Did you know that the Centre for Mental Health estimates approximately 60% of adult offenders and 30% of young offenders have a history of traumatic brain injuries? In comparison, only 5% to 9% of the general population suffer from a similar injury.
Traumatic Brain Injuries
In many instances, a history of traumatic brain injuries (TBI ) comprises multiple injuries that contribute to a cumulative impact. This research has been further expanded to reveal that men and women who have sustained TBI are approximately 2.5 times more likely to be incarcerated than those who have not.
Melissa Bickford writes for The Marshall Project about brain injuries, describing them as the “criminal justice issue nobody talks about.” Through her firsthand experience of navigating the criminal justice system with a brain injury caused by domestic violence, she describes the repercussions of her trauma.
TBI impacts both victims and perpetrators, and some individuals are pushing legislation to get neuropsychological exams for people inside. By impacting one’s ability to manage emotions, brain injuries contribute to impulsive and agitated behavior. It becomes increasingly more difficult to build a healthy and productive life with untreated brain injuries.
Rehabilitation vs. Punishment
Incarceration is a consequence of action, but it still costs taxpayers money to house and feed those who have broken the law (as well as the wrongfully accused). Yet rates of criminal recidivism worldwide are reported to be as high as 50%, which begs the question — should incarceration be a form of punishment or a rehabilitation method?
Putting my personal opinions aside, the numbers show that rehabilitating offenders reduces recidivism, saves money, and makes communities safer. But more than that, rehabilitation reduces the severe mental health impact on incarcerated individuals.
In the United States, the “get tough on crime” approach has shifted the prison policy from being grounded in rehabilitation to being a severe form of punishment. The result is mass incarceration, with a higher percentage of the US population involved in the criminal justice system than in any other developed country.
Unfortunately, many incarcerated individuals have serious mental health illnesses, and need a nuanced approach to rehabilitation is needed.
Yet limited resources mean there are insufficient mental health professionals in prisons to make a meaningful difference. Basic philosophical differences between rehabilitative psychology and punishment-centric corrections also present a problem.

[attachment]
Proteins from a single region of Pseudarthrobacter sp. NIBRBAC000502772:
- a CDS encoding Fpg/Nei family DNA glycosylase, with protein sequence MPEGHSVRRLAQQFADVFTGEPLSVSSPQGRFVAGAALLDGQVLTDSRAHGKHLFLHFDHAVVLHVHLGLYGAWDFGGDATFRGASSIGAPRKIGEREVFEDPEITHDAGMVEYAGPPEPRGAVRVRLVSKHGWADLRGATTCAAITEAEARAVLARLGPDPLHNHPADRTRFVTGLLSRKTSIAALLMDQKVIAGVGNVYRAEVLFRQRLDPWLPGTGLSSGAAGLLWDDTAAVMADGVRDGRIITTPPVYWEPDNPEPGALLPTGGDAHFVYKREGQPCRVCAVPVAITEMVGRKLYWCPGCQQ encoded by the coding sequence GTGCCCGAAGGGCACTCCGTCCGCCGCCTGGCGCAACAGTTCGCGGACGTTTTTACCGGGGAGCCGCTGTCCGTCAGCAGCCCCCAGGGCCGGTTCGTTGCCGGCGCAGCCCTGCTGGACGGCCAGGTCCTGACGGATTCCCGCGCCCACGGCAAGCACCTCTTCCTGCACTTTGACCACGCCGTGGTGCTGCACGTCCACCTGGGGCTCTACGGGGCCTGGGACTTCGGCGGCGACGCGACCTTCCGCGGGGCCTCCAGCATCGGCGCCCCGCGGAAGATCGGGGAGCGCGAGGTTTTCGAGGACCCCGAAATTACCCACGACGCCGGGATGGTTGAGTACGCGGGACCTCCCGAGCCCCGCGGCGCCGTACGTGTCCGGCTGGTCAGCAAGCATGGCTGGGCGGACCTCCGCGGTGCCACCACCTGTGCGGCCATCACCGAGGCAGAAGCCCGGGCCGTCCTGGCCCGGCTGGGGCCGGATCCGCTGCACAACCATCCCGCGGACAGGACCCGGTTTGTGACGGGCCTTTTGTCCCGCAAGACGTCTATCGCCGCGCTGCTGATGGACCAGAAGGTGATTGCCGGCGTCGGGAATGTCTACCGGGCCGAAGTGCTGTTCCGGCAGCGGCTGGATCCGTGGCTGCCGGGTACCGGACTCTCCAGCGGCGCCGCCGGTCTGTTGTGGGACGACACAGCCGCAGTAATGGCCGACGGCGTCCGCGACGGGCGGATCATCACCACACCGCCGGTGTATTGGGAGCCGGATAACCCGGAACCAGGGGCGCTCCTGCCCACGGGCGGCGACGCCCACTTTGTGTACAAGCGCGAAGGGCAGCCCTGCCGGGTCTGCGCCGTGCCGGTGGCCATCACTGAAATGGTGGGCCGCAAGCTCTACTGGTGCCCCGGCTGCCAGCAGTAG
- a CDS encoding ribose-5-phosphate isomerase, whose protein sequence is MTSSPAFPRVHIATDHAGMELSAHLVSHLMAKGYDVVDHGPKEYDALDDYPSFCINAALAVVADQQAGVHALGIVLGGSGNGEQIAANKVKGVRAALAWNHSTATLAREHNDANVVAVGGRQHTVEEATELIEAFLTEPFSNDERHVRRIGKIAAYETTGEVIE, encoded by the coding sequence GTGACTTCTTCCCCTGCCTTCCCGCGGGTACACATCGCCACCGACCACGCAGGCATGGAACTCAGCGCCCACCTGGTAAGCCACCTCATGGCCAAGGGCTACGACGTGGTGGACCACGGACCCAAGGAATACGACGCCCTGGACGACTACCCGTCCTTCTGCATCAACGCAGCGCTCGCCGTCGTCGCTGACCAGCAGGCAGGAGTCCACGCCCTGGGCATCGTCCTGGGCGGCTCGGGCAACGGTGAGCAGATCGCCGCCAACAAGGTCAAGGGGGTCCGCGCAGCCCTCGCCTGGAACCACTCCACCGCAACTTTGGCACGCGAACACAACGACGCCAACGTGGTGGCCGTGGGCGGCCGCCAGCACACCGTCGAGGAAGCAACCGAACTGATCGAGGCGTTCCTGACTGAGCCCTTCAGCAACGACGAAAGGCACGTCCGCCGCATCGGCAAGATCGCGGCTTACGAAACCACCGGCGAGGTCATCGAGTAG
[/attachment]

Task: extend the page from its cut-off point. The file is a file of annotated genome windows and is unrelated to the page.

The dramatic reduction of inpatient mental health care has framed mental illness as a crime. Consider the following statistics from NYSBA:
- American citizens with mental illness are ten times more likely to be incarcerated than they are to be hospitalized
- More than 70% of people in American jails and prisons have a minimum of one diagnosed mental illness or substance use disorder
Incarceration can cause lasting damage to mental health by triggering and worsening symptoms of mental illness — which lingers long after someone is released from behind bars.
Sadly, the crisis is worsening, and psychologists and advocates are feverishly working to present literature that could shift the direction to a productive and effective one.
Early Intervention methods
Understanding the risks of mental health behind bars, it’s important to implement early intervention efforts to prevent further damage.
There are reputable organizations, such as The Disabilities Trust, in collaboration with Royal Holloway, University of London, which implemented a study on brain injuries in female offenders and how a support pathway can better manage the health, cognitive, and behavioral issues that impact the likelihood of reoffending.
Their findings suggested the following changes in the system:
- Including brain injury screening as a routine part of the induction assessment on entry to prison on probation services
- All prison and probation staff are to receive brain injury awareness training
- Provision of brain injury support in prisons and probation settings
- Assurance that brain injury support should be aligned with gender-informed practice
- Further research to examine the potential effect of brain injury on reoffending behavior
Similar action points are offered by Transition to Adulthood, which recommend criminal justice screening and assessment, various criminal justice responses, training for criminal justice professionals, managing young people with brain injuries in custody and probation settings, commissioning appropriate and effective services, and introducing early responses to children and young people with brain injuries.
There is a lot more opportunity for research and implementation for early intervention methods and more effective rehabilitation methods to reduce the prison population, offer necessary care for offenders, and make communities more safe.